1 December, 2000
Snow and Ice
While digging several snow pits I have become acquainted with the nature of snow at Siple Dome. Currently, the snow surface is wind packed due to a recent windstorm and the lack of new snow. The texture of snow changes as you go deeper. The surface snow is composed of very fine crystals or grains. Farther down the snow has recrystalized into larger grains. A couple meters (6.5 ft) down, the snow has a consistency like coarse, crumbly styrofoam. The snow grains are surrounded by small, interconnected air spaces. As the snow grains increase in size so do these pores.
The first time I went out cross-country skiing, I was suddenly startled by the sound of collapsing snow beneath my feet. It wasn't a hidden crevasse but rather a "snowquake." The snow did collapse but only a couple centimeters. The collapse usually travels outward five to ten meters (16 to 33 feet). I've experienced many of these events while walking or skiing around camp but they always come as a surprise.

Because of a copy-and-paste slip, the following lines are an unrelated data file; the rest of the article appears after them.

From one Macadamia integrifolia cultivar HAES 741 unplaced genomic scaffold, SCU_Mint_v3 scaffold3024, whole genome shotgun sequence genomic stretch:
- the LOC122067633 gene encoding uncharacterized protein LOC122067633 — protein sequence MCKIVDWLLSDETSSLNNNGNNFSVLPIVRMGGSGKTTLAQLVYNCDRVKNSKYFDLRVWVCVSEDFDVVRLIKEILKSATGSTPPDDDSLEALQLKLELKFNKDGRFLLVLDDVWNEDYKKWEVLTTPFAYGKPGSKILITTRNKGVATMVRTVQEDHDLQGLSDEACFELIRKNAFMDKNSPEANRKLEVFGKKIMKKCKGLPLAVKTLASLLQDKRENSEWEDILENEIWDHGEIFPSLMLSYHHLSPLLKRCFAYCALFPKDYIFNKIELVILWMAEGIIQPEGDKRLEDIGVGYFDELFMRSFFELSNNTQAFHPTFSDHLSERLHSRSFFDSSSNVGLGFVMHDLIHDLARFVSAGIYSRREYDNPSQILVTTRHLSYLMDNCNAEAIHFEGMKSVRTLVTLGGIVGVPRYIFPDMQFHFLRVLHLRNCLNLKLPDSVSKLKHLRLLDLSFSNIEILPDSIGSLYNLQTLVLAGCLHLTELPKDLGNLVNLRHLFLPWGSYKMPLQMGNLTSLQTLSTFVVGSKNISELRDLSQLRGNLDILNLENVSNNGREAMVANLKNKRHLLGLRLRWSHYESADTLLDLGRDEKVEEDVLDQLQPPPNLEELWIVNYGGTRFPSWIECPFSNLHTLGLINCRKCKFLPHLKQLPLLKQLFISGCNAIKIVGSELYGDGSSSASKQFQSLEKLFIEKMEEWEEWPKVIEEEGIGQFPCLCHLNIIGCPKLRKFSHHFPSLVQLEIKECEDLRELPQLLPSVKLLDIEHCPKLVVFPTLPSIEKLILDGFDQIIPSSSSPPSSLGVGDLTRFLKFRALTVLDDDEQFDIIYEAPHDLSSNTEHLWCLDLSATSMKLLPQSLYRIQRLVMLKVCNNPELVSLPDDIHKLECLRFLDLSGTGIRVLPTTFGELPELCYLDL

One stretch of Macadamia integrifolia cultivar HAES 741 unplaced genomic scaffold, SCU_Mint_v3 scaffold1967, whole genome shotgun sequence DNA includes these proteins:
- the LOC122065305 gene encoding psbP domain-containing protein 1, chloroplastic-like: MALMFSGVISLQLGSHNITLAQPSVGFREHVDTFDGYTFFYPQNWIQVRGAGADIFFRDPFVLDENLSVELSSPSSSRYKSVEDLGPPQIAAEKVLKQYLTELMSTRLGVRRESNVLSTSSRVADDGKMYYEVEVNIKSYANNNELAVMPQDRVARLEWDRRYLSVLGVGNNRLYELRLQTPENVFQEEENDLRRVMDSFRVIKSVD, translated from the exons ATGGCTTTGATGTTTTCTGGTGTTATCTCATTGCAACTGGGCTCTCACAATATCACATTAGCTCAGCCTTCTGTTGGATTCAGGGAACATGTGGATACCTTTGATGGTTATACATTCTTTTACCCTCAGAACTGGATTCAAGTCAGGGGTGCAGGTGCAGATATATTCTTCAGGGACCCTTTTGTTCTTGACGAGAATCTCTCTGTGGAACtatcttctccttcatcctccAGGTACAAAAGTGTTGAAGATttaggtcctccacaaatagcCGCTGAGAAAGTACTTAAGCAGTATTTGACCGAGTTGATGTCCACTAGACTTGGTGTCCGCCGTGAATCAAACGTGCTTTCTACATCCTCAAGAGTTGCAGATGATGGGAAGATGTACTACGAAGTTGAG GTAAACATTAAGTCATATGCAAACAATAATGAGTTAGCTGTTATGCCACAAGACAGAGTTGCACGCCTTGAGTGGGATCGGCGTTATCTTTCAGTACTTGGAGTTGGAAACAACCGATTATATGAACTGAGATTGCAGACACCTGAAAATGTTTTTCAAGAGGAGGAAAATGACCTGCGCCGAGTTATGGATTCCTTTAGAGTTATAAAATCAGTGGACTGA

Snowquakes result from the collapse of a porous level of snow called a hoar layer. Hoar forms when a layer of snow differs in temperature from the adjacent snow or air. This results in very large snow grains separated by large air spaces. These layers have little strength leading to their collapse when stepped on.
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